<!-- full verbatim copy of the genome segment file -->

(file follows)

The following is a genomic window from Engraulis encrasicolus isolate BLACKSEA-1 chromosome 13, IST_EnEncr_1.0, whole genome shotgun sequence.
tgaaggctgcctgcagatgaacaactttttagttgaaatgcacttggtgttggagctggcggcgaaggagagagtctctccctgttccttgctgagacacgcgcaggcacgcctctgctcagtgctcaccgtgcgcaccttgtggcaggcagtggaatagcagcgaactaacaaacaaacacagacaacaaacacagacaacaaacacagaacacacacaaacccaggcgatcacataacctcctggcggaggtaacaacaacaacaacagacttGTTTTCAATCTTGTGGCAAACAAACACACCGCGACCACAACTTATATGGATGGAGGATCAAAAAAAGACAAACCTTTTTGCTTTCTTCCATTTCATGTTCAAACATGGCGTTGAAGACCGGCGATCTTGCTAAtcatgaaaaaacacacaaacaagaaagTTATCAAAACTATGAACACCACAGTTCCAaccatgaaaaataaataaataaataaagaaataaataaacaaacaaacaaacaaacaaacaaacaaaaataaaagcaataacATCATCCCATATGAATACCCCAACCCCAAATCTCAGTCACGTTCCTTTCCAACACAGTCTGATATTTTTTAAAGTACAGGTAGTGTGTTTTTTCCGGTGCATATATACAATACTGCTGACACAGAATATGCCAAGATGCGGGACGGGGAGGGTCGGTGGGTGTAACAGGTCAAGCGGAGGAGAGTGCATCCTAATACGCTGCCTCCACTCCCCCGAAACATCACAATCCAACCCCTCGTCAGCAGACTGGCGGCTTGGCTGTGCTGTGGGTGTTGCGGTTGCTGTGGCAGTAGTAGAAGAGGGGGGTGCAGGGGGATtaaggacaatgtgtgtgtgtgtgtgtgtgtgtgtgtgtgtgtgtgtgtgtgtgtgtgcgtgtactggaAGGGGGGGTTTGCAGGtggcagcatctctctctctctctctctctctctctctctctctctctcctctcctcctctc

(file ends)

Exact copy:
The following is a genomic window from Engraulis encrasicolus isolate BLACKSEA-1 chromosome 13, IST_EnEncr_1.0, whole genome shotgun sequence.
tgaaggctgcctgcagatgaacaactttttagttgaaatgcacttggtgttggagctggcggcgaaggagagagtctctccctgttccttgctgagacacgcgcaggcacgcctctgctcagtgctcaccgtgcgcaccttgtggcaggcagtggaatagcagcgaactaacaaacaaacacagacaacaaacacagacaacaaacacagaacacacacaaacccaggcgatcacataacctcctggcggaggtaacaacaacaacaacagacttGTTTTCAATCTTGTGGCAAACAAACACACCGCGACCACAACTTATATGGATGGAGGATCAAAAAAAGACAAACCTTTTTGCTTTCTTCCATTTCATGTTCAAACATGGCGTTGAAGACCGGCGATCTTGCTAAtcatgaaaaaacacacaaacaagaaagTTATCAAAACTATGAACACCACAGTTCCAaccatgaaaaataaataaataaataaagaaataaataaacaaacaaacaaacaaacaaacaaacaaaaataaaagcaataacATCATCCCATATGAATACCCCAACCCCAAATCTCAGTCACGTTCCTTTCCAACACAGTCTGATATTTTTTAAAGTACAGGTAGTGTGTTTTTTCCGGTGCATATATACAATACTGCTGACACAGAATATGCCAAGATGCGGGACGGGGAGGGTCGGTGGGTGTAACAGGTCAAGCGGAGGAGAGTGCATCCTAATACGCTGCCTCCACTCCCCCGAAACATCACAATCCAACCCCTCGTCAGCAGACTGGCGGCTTGGCTGTGCTGTGGGTGTTGCGGTTGCTGTGGCAGTAGTAGAAGAGGGGGGTGCAGGGGGATtaaggacaatgtgtgtgtgtgtgtgtgtgtgtgtgtgtgtgtgtgtgtgtgtgtgtgcgtgtactggaAGGGGGGGTTTGCAGGtggcagcatctctctctctctctctctctctctctctctctctctctcctctcctcctctc